Off-road hits front of peloton as riders descend at speed

Tragedy was narrowly averted at Ireland’s FBD Insurance Ras yesterday when a jeep drove onto the course of the race and collided with the front of the peloton as it descended a hill, leaving eight cyclists injured.

Luckily, none of the riders involved – including four from the Spanish team, Castille y Leon, one of whose members, Luis Mas Bonet, lost part of a finger in the crash although doctors expect to be able to reattach it – suffered life-threatening injuries, according to the Irish Independent.

The incident, the aftermath of which is documented by a series of pictures on the race website, occurred 40km from the end of Stage 2 of the race from Dundalk in County Louth to Carrick-on-Shannon in County Leitrim. With the race doctors helping take the injured to hospital in Enniskillen, Co Fermanagh, organisers decided to neutralise the rest of the stage.

Commissaire Jean Pierre Coppenolle was quoted in the newspaper as saying: "The race ambulances and race doctor had to go to the hospital with the riders, so we had to stop because we had no medical cover for the race.

"To have no medical cover is not allowed as there is too much risk... We decided to stop the race and neutralise the rest of the stage."

Rapha Condor Sharp’s Dan Craven, the race leader following Sunday’s Stage 1, who narrowly missed being involved in the crash, said: "It's not the kind of thing anyone would ever wish for. I kept the jersey but I would have rather lost it than have something like this happen.”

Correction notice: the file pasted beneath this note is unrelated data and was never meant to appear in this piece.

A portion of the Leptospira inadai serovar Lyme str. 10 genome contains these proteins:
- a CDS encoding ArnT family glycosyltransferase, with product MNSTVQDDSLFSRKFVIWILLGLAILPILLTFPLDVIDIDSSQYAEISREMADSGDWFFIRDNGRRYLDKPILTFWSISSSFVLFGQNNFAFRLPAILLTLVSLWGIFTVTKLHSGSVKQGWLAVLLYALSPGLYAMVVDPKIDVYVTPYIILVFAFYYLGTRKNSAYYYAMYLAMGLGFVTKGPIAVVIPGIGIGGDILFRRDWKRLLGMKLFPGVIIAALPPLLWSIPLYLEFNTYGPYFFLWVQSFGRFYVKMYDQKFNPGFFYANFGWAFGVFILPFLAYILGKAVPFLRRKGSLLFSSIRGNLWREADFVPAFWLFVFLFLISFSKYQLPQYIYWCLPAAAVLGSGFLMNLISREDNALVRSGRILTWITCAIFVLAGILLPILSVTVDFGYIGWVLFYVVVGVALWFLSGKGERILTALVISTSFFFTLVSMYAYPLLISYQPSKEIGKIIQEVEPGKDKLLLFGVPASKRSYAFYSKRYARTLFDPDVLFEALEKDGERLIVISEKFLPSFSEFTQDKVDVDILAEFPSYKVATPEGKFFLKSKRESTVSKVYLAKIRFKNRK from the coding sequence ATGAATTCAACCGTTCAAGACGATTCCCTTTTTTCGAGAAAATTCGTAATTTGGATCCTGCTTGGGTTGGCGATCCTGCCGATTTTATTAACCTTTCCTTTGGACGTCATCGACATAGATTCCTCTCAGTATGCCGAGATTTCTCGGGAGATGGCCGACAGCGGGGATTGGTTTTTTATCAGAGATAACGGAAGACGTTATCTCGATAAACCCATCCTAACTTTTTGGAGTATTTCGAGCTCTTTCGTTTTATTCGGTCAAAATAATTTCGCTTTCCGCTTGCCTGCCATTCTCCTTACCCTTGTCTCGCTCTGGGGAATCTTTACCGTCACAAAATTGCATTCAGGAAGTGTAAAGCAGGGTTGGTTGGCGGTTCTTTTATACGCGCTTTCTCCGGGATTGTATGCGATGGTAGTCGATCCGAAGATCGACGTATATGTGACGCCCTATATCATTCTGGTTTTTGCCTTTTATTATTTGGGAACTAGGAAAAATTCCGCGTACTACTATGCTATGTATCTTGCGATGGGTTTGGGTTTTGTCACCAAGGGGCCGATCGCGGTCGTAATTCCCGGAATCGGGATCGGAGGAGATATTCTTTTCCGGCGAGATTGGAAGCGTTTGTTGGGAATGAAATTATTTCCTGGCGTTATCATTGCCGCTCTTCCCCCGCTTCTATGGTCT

The Namibian rider continued: "It might sound controversial for me to say 'yeah, it should have been neutralised' because at the time it looked like I was going to lose the yellow jersey. Even if I was leading, I would definitely have supported the decision to stop racing."

He added that the riders had agreed that the prize money fund for yesterday’s stage would be shared out among the cyclists injured in yesterday’s crash.

The race resumes today with Stage 3 from Carrick-on-Shannon to Oughterard in County Galway.

Born in Scotland, Simon moved to London aged seven and now lives in the Oxfordshire Cotswolds with his miniature schnauzer, Elodie. He fell in love with cycling one Saturday morning in 1994 while living in Italy when Milan-San Remo went past his front door. A daily cycle commuter in London back before riding to work started to boom, he's been news editor at road.cc since 2009. Handily for work, he speaks French and Italian. He doesn't get to ride his Colnago as often as he'd like, and freely admits he's much more adept at cooking than fettling with bikes.